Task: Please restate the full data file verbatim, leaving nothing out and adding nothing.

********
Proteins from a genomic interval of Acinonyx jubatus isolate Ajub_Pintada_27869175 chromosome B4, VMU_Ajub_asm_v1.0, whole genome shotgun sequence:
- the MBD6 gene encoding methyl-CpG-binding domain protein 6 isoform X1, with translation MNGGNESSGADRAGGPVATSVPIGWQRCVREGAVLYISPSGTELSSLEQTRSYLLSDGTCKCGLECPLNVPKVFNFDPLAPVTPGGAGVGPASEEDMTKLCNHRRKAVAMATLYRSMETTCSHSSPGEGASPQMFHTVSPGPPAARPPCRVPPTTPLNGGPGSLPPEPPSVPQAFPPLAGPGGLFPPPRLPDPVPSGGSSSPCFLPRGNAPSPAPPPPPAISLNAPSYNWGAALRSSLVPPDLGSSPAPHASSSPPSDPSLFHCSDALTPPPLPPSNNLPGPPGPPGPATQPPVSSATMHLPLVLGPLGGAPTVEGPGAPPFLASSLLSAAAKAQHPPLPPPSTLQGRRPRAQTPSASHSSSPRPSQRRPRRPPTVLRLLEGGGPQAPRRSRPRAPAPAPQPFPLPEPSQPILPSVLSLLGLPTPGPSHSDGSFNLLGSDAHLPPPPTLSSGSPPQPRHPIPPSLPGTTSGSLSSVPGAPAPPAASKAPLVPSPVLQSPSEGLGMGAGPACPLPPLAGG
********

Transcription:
Proteins from a genomic interval of Acinonyx jubatus isolate Ajub_Pintada_27869175 chromosome B4, VMU_Ajub_asm_v1.0, whole genome shotgun sequence:
- the MBD6 gene encoding methyl-CpG-binding domain protein 6 isoform X1, with translation MNGGNESSGADRAGGPVATSVPIGWQRCVREGAVLYISPSGTELSSLEQTRSYLLSDGTCKCGLECPLNVPKVFNFDPLAPVTPGGAGVGPASEEDMTKLCNHRRKAVAMATLYRSMETTCSHSSPGEGASPQMFHTVSPGPPAARPPCRVPPTTPLNGGPGSLPPEPPSVPQAFPPLAGPGGLFPPPRLPDPVPSGGSSSPCFLPRGNAPSPAPPPPPAISLNAPSYNWGAALRSSLVPPDLGSSPAPHASSSPPSDPSLFHCSDALTPPPLPPSNNLPGPPGPPGPATQPPVSSATMHLPLVLGPLGGAPTVEGPGAPPFLASSLLSAAAKAQHPPLPPPSTLQGRRPRAQTPSASHSSSPRPSQRRPRRPPTVLRLLEGGGPQAPRRSRPRAPAPAPQPFPLPEPSQPILPSVLSLLGLPTPGPSHSDGSFNLLGSDAHLPPPPTLSSGSPPQPRHPIPPSLPGTTSGSLSSVPGAPAPPAASKAPLVPSPVLQSPSEGLGMGAGPACPLPPLAGG